Segmenting your workforce – a dream or downright disaster?
In line with employee benefits ‘Wealth at Work Week’, we’re taking a look at some of the key debates surrounding financial wellbeing at work.
During a recent interview with Employee benefits, Jonathon Watts, Director of Wealth at Work discusses how the new pension freedoms introduced in 2015, despite offering individuals a lot more freedom and greater options at retirement, also make things much more complex.
As a result, employers should focus on (1) providing staff with a unique employee benefits package that will meet their individual retirement needs and (2) educate them on how to best utilise their employee benefits to generate the most income at retirement.
But of course, it’s not realistic for companies to provide a unique package to each and every individual employee, and educate them individually on how to best utilise this.
So, what can they do?
Segmenting the workforce
At first thought, this may seem completely ludicrous - as our twitter feeds, news stories and linked in timelines are filled with empowering stories of gender equality and the end of stereotyping, it would almost seem like taking a step backwards by returning to segregation in the workplace.
But on closer inspection, that may not be the case.
Through segmenting staff, not on age or gender, but on their life stage, employers will be able to gain a better understanding of the specific life stage their staff are it, whether that be purchasing a first home, starting a family, or preparing for retirement, and provide a much more personalised package that meets their needs. For example, individuals who may be starting a family or purchasing their first home, may be more suited towards flexible working benefits or help with setting up an ISA for house savings. Whereas those nearing the end of their career, may prefer financial advice for how best to utilise their income at retirement.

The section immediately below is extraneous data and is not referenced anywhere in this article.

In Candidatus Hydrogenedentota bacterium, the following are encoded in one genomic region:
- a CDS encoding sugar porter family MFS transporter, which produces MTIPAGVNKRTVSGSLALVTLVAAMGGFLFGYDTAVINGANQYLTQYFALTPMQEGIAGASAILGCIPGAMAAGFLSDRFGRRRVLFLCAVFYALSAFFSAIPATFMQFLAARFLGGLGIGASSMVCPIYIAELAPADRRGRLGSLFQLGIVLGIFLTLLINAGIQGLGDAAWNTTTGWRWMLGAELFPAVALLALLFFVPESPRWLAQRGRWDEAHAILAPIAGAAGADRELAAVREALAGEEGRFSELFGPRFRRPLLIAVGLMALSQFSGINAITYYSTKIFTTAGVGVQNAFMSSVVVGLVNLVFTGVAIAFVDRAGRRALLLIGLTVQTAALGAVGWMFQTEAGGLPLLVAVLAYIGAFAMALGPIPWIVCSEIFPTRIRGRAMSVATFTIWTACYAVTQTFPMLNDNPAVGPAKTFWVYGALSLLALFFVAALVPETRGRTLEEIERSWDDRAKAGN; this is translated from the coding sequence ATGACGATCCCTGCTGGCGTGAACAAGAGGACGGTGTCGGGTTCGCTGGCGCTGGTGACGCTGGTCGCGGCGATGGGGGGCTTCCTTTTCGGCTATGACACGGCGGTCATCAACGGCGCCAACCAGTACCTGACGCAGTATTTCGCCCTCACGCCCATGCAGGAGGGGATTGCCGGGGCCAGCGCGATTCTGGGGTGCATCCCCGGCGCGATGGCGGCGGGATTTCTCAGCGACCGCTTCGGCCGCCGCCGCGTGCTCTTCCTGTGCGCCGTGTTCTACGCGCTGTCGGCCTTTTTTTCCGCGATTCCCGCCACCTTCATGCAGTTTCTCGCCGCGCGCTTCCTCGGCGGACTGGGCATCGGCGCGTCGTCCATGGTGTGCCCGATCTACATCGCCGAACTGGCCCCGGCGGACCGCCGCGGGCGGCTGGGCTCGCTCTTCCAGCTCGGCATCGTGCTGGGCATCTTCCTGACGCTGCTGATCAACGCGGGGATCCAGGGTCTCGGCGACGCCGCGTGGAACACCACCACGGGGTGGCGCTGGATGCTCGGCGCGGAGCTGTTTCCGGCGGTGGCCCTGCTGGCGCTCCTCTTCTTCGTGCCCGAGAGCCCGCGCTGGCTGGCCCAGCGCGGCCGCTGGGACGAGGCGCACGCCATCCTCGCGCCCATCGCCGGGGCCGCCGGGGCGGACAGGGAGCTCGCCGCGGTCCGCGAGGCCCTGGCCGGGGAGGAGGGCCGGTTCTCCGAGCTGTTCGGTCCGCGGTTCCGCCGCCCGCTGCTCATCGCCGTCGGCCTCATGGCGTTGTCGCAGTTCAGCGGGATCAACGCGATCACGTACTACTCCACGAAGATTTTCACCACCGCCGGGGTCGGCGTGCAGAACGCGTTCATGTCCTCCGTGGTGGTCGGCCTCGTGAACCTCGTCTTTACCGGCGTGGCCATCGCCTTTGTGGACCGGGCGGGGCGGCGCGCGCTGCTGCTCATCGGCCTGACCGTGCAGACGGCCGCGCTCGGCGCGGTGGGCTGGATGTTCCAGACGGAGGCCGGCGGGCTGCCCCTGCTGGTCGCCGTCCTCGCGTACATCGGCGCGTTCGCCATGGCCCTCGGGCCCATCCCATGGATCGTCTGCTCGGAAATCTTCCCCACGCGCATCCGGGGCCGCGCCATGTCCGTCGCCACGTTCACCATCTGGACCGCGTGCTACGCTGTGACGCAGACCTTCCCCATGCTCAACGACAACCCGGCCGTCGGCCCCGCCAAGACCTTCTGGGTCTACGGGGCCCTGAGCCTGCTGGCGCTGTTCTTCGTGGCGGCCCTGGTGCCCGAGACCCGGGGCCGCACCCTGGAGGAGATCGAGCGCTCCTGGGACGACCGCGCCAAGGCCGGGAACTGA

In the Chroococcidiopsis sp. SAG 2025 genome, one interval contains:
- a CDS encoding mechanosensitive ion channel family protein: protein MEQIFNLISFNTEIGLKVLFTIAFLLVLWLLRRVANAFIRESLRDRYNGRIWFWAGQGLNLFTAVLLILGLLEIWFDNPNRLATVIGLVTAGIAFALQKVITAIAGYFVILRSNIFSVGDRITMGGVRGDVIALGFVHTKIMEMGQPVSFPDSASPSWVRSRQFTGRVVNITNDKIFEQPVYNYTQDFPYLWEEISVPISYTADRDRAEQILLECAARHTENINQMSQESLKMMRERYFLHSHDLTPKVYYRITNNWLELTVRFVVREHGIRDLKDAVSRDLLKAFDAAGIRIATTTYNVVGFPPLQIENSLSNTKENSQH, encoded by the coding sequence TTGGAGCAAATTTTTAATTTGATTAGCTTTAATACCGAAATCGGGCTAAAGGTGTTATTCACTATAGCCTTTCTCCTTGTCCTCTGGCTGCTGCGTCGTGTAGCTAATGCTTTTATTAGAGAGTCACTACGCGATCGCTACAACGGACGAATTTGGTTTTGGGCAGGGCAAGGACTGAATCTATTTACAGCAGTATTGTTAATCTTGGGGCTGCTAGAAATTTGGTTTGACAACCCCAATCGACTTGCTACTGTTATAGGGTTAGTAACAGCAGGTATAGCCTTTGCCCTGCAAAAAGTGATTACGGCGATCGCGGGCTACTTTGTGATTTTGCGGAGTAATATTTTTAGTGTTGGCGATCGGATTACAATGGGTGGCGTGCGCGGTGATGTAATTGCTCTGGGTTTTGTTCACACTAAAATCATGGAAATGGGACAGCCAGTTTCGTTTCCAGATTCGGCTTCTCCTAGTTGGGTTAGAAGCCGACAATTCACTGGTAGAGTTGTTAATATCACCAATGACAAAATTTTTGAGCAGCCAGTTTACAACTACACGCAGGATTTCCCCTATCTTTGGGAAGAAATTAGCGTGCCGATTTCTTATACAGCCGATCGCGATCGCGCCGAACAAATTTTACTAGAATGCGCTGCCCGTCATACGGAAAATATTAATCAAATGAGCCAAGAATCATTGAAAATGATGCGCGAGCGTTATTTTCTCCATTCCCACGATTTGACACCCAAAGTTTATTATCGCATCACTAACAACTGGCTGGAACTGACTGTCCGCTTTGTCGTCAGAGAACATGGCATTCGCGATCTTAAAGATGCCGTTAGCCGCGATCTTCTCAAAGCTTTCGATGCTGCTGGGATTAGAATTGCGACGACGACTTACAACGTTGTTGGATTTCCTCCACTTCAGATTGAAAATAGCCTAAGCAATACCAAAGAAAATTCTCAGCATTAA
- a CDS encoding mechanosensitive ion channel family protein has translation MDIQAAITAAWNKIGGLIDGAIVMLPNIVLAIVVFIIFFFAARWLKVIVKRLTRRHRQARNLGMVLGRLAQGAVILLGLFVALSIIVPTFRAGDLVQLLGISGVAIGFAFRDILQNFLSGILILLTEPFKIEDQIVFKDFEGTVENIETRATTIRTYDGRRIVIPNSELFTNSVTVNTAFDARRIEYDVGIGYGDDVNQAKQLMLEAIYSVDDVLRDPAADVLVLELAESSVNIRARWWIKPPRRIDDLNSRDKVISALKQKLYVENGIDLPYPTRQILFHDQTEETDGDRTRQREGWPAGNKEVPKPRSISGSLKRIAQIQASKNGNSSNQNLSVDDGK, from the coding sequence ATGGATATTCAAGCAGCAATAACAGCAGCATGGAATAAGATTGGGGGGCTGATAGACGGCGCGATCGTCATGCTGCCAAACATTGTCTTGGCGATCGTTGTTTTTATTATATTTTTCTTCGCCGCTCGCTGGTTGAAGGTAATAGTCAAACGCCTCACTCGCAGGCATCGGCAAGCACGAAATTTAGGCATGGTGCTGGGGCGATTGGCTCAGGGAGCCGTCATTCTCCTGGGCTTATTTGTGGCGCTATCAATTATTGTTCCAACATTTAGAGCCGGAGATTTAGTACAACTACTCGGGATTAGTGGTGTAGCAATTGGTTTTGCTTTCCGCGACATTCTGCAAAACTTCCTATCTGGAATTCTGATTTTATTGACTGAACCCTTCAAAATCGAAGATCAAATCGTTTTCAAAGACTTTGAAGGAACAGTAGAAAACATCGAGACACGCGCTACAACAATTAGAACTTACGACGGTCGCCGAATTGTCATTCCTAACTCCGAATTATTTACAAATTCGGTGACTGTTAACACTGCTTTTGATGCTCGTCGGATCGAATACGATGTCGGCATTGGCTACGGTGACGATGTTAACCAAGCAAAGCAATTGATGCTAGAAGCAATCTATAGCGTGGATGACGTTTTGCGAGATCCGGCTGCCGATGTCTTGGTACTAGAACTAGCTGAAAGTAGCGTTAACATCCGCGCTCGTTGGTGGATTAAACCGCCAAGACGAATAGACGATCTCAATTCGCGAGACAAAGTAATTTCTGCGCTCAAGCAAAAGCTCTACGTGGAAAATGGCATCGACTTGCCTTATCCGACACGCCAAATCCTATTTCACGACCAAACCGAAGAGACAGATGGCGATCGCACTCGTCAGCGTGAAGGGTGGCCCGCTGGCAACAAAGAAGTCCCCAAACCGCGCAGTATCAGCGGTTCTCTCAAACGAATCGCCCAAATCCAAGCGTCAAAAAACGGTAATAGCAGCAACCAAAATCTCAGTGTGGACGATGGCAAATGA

Importantly, care should also be taken to ensure that employers regularly keep up to date with the different life stages of staff, and ensure they are continuously updating their benefits package and options available to staff as they progress through different life stages.
And the exact same can be said when it comes to communicating with staff and educating them on the benefits available. Through communicating with employees about the benefits that are directly applicable to them – or those that they think would appeal to them – employers will be able to ensure staff feel appreciated, more engaged and in turn, feel greater loyalty towards the company. And whilst technology is playing an greater role in the workplace than ever before, it's important to remember that there is nothing like personal, face-to-face communication when it comes to discussing staff benefits - whether that be small seminars and workshops with groups on a similar life stage or on a more one-to-one basis, a personal approach is key.
So, as we try to move beyond a standardised benefits package, perhaps the key to success lies within that dreaded word we've tried to escape over the past few years. Perhaps segmentation isn't such a terrible thought after all?